Showing posts with label study on inactivity. Show all posts
Showing posts with label study on inactivity. Show all posts

Thursday, December 18, 2014

Inactivity – It's a Killer

New Research Names lack of exercise as Mortality Risk Raiser For Older Women.


The verdict, according to recent research: Get moving or risk coronary heart disease, cardiovascular disease, cancer, and early death.

As reported in the American Journal of Preventive Medicine, the new study, focused on older women, showed that a sedentary lifestyle – spending too much of the day lying down or sitting – increased the risk of heart disease and death.

Researchers studied the five-year lifestyle and mortality statistics of more than 92,000 postmenopausal women aged 50 to 79 years of age, data that included an assessment of how many sedentary hours each woman spent daily.

Some of the key findings from the study:
  • Of the women researched, the average amount of daily inactivity was 8.5 hours.
  • Researchers concluded that women who remain sedentary for a cumulative 11 hours a day or more were at the greatest risk.
  • The highest amount of sedentary time was reported by women who were White, smoked, have a college degree, and have a higher body mass index, or BMI: a measure of body fat based on height and weight.
  • Women who were more sedentary were more likely to have reported falling within the past year.
  • Not surprisingly, the women who reported higher degrees of daily inactivity also tended to have higher rates of fair to poor health.
Researchers were quick to point out that these statistics, though gathered from older women, apply to people of both sexes and all ages. What surely is no surprise to most or all adults in this day and age is the fact that exercise is good for us and that inactivity is not good for us.  But these new statistics should serve as a warning siren to the risks of inadequate physical activity.  If you have any doubt, take note of this supporting data:
  • The US Public Health Service, Office of the Surgeon General reported scientific evidence in 1996 that linked regular physical activity to improved cardiovascular health.
  • According to the online journal BMJ, sitting too long (three or more hours/day) results in a reduction in life expectancy.
  • As reported in this article by Frank Claps, M. ED., CSCS, those who exercise regularly have a decreased risk of having hypertension and a lowered mortality potential.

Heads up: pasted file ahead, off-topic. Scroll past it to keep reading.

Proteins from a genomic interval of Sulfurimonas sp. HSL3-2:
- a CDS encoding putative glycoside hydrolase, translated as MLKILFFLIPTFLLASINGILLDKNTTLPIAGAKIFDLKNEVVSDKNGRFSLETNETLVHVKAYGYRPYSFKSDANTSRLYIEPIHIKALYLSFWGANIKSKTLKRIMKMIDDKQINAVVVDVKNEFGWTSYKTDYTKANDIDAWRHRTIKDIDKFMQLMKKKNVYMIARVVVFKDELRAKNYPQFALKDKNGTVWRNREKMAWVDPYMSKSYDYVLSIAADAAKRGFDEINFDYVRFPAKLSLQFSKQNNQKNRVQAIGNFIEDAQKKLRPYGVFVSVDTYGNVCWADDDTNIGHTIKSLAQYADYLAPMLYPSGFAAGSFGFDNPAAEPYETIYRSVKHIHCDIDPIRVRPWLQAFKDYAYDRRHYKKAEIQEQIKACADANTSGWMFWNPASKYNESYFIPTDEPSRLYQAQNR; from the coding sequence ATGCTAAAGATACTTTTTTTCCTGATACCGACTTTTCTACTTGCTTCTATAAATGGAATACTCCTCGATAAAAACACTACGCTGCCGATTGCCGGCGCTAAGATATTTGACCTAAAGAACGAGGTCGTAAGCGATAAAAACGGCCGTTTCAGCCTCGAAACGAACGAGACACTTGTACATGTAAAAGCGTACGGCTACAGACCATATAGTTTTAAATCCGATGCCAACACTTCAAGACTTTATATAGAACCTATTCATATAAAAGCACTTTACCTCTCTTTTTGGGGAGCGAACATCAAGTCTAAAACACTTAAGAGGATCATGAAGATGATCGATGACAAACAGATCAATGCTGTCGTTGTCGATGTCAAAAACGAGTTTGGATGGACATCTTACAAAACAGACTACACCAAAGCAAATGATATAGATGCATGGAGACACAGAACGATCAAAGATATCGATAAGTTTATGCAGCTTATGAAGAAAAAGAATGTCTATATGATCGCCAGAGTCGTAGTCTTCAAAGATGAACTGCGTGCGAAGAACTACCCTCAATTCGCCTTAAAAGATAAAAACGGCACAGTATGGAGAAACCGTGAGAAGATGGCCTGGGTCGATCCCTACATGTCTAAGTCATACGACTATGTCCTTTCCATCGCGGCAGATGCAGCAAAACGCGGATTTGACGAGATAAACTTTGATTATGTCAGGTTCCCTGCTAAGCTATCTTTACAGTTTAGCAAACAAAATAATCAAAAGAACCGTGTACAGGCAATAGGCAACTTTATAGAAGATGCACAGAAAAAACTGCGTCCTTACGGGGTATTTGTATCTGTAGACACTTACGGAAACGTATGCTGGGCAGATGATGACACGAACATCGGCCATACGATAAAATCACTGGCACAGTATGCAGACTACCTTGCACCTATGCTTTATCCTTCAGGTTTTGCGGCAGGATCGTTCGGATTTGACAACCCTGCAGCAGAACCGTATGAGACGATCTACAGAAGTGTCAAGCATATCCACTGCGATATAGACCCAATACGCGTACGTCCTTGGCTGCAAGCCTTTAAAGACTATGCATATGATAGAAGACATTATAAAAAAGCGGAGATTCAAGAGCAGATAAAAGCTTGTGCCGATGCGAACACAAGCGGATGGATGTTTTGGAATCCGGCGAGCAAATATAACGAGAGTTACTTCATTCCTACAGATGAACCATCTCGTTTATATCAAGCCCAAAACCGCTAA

• Statistics from the American Heart Association indicate that a quarter million deaths each year in the United States can be attributed to a lack of regular physical activity.
  • A 2014 report from UT Southwestern Medical Center confirms that that sedentary behavior can lower cardiorespiratory fitness levels.
To reduce health risks and increase your chances for a long and healthy life, health professionals assert that any regular improvement in levels of exercise can show benefits.  Here are super-easy tips to help you start making positive health improvements through modest physical activity:
  • If you work at a desk, set an egg timer to ding every half hour or so, and use that ding as a reminder to stand up, even briefly, and take a short walk through your workplace hallways.
  • Likewise, if you are at home watching TV, keep an egg timer by your chair, set to remind you to get up and move about every half hour or hour.
  • Make a shared commitment with one or two friends to meet a couple of times a week to go for walks together. Start slow – perhaps just around the block – and eventually increase your distance or the amount of time you plan to walk together.
  • Try to incorporate moderate weightlifting into your day. This can be as simple as keeping handy a couple of one-gallon water jugs, which you can start working with at just a quarter full, eventually increasing the volume of water. Doing simple arm curls or lifting from the shoulders can help you retain muscle mass while burning calories.
  • If you work on the second or third floor at your office, consider regularly taking the stairs instead of the elevator.
One note: Even though the American Heart Association states that about nine out of 10 heart attacks occur while in a resting state – not during physical activity as many assume to be the case – there can be risks inherent to any increase in exercise, depending on your current health. So, before undertaking any new exercise program, first get the thumbs-up from your physician.

Have you made positive changes in reducing the amount of inactive time you spend daily? How did you make those changes? Please share your tips and success stories using our comments field below.


Ric Moxley
Contributing Writer